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6 Hurdles Hospitality Managers Commonly Face (And How To Overcome Them) – Part Three

Updated: Mar 2, 2022

Hospitality managers must be able to wear all hats in this business.


In Part Two we discussed customer loyalty and how it can enable you to gain a competitive advantage in your industry if you are executing the right activities. A lot of the initiative required to build customer loyalty comes from the managers themselves. They undertake a number of various tasks, from meeting with suppliers, putting together new menus, ordering stock, monitoring wage costs, and the list goes on! More importantly, they also have to be the face of the business.

The person in charge sets the tone for establishment, and customers have the ability to pick up on this instantly. When you are in a restaurant and you get swift, efficient and happy service by an employee, it’s usually because they are being led by someone who takes charge and takes responsibility in ensuring all areas of the business know exactly what they are doing for the entirety of the shift.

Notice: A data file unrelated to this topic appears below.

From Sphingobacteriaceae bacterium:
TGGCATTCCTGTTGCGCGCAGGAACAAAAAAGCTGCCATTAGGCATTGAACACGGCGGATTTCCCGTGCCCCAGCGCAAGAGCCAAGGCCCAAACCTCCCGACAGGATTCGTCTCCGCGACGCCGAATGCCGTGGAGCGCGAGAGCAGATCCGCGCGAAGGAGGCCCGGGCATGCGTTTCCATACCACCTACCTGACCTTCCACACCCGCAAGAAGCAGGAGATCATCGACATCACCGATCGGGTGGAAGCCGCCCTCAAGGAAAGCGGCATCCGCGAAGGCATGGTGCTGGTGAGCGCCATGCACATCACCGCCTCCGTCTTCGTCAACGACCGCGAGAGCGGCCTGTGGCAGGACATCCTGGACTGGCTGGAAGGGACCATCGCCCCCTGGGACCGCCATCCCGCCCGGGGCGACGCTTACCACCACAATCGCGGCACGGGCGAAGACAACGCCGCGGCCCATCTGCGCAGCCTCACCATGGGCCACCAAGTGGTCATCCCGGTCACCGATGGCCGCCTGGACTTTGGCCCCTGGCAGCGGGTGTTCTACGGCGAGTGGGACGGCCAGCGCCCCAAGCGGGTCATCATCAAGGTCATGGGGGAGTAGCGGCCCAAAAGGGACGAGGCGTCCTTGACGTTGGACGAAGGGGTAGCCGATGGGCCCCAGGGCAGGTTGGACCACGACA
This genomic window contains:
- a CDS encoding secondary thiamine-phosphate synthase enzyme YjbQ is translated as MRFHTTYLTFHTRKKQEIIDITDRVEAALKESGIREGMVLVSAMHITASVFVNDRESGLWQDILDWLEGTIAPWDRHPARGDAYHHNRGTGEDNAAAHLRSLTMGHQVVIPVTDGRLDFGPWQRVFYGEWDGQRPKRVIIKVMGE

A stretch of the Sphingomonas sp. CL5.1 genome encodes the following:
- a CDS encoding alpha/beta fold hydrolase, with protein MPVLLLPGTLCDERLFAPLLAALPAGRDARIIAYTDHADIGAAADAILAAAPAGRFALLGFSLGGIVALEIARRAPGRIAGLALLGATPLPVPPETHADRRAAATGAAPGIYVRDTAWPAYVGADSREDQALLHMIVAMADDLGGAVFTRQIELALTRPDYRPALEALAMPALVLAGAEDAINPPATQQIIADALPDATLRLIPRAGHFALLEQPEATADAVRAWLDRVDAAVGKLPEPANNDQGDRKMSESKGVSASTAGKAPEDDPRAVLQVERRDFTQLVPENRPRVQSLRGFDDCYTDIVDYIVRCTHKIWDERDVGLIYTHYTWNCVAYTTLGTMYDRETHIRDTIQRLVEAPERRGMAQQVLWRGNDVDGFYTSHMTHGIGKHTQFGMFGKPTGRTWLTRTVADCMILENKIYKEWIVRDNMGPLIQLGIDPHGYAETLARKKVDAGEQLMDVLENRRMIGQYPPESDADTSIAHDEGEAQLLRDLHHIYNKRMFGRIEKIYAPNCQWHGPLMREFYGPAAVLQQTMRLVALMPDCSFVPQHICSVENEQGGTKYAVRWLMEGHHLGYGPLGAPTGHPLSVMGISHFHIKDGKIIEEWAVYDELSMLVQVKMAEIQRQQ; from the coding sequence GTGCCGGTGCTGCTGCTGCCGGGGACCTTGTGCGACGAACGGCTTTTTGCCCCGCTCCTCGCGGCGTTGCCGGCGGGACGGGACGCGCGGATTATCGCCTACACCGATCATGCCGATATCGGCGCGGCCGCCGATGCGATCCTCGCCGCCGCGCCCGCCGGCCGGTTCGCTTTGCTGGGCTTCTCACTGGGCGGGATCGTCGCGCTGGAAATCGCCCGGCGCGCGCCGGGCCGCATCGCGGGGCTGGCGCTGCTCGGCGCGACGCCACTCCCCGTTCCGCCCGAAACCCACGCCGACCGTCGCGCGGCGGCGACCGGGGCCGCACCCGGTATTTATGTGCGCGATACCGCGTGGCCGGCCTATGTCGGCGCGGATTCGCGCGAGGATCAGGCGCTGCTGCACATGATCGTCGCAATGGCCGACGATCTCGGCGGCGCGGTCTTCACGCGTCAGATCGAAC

Alternatively, when you have a bad experience, or staff seem flustered and rushed off their feet, it’s usually a sign of a lack in leadership. It definitely takes a certain personality to play the role of a hospitality manager. They must be calm, quick on their feet, and as impossible as it often seems – be in several different places at once. All with a big smile on their face!

These people are incredibly passionate about what they do; they live and breathe every aspect of hospitality. That’s what makes them so wonderful. We have all have instances where we start to doubt our own professions, and we wonder if we are in fact doing what we really love. A hospitality manager must be multi-faceted, and able to wear all hats in this industry!

Solution: As a hospitality manager, make sure you know your employees. What motivates them? What keeps them happy? What makes them work hard? Use these different ways to bring out the best in each of your employees. Appeal to their potential. However, do be careful not to fall into a common trap and distort the line between being a leader, and a friend.

When this happens, it makes it very hard to come back from, especially with respect to discipline and setting rules. Try and remain a managerial figure that you would want to work for. People work hard for those they admire. This will make the job of managing staff a lot easier for you.

So that’s it for now! You’ll be able to read about Hurdle Number Four – Responding To A Crisis, early next week.

Want to take the next step towards becoming a manager that’s more in control of your business? Click here to start a free trial of goRoster, and see how rostering plays a crucial role in the success of your venue.



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